The two mitochondrial heat shock proteins 70, Ssc1 and Ssq1, compete for the cochaperone Mge1.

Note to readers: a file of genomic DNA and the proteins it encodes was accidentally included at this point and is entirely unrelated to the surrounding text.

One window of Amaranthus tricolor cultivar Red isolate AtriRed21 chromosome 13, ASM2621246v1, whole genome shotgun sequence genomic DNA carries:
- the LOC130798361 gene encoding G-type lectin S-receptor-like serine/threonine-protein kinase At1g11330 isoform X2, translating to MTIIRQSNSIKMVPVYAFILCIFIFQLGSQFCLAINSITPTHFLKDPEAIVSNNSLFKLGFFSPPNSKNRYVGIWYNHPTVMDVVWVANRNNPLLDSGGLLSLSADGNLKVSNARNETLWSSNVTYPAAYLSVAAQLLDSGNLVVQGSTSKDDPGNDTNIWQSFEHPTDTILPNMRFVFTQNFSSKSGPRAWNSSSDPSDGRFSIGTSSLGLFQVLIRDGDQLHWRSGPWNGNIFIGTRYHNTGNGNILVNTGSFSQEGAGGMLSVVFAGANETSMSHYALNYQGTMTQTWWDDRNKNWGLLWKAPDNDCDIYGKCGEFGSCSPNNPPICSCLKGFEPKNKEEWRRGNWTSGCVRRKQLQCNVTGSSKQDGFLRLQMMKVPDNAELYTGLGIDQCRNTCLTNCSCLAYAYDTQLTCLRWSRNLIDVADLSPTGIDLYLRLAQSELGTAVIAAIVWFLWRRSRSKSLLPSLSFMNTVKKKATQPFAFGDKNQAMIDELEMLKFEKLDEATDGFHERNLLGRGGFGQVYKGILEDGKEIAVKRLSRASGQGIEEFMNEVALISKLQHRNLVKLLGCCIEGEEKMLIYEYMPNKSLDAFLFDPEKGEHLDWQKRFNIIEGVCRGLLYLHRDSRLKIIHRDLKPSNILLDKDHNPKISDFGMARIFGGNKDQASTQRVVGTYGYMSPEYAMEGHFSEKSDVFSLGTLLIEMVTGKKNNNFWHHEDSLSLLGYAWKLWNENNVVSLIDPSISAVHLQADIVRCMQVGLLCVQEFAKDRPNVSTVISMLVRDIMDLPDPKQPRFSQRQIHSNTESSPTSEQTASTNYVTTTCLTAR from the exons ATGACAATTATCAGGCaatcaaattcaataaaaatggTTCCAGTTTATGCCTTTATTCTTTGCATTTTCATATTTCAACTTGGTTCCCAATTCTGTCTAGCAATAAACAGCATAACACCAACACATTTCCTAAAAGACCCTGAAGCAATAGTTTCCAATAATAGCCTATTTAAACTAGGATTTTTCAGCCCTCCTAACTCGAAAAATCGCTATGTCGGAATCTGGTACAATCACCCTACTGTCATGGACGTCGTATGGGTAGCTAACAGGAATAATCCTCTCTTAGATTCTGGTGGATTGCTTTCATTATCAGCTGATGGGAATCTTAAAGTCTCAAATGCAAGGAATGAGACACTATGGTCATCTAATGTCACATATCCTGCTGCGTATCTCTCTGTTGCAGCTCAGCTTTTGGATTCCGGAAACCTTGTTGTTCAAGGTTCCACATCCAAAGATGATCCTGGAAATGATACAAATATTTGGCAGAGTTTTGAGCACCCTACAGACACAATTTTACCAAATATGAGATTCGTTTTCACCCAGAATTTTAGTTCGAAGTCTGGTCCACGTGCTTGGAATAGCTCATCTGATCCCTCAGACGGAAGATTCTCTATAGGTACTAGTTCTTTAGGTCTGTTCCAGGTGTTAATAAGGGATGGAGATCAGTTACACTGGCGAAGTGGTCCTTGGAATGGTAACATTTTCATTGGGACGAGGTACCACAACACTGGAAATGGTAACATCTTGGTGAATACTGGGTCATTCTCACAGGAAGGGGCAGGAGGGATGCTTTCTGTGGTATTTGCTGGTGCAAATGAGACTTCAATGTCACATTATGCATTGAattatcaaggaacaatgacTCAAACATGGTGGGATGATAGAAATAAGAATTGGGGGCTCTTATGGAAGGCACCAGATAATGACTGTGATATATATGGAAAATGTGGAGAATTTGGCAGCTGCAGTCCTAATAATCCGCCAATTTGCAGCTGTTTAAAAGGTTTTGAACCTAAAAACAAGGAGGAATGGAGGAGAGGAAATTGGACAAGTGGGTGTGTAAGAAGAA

Two members of the heat shock protein 70 kDa (Hsp70) family, Ssc1 and Ssq1, perform important functions in the mitochondrial matrix. The essential Ssc1 is an abundant ATP-binding protein required for both import and folding of mitochondrial proteins. The function of Ssc1 is supported by an interaction with the preprotein translocase subunit Tim44, the cochaperone Mdj1, and the nucleotide exchange factor Mge1. In contrast, only limited information is available on Ssq1. So far, a basic characterization of Ssq1 has demonstrated its involvement in the maintenance of mitochondrial DNA, the maturation of the yeast frataxin (Yfh1) after import, and assembly of the mitochondrial Fe/S cluster. Here, we analyzed the biochemical properties and the interaction partners of Ssq1 in detail. Ssq1 showed typical chaperone properties by binding to unfolded substrate proteins in an ATP-regulated manner. Ssq1 was able to form a specific complex with the nucleotide exchange factor Mge1. In particular, complex formation in organello was enhanced significantly when Ssc1 was inactivated selectively. However, even under these conditions, no interaction of Ssq1 with the two other mitochondrial Hsp70-cochaperones, Tim44 and Mdj1, was observed. The Ssq1-Mge1 interaction showed a lower overall stability but the same characteristic nucleotide-dependence as the Ssc1-Mge1 interaction. A quantitative analysis of the interaction properties indicated a competition of Ssq1 with Ssc1 for binding to Mge1. Perturbation of Mge1 function or amounts resulted in direct effects on Ssq1 activity in intact mitochondria. We conclude that mitochondria represent the unique case where two Hsp70s compete for the interaction with one nucleotide exchange factor.
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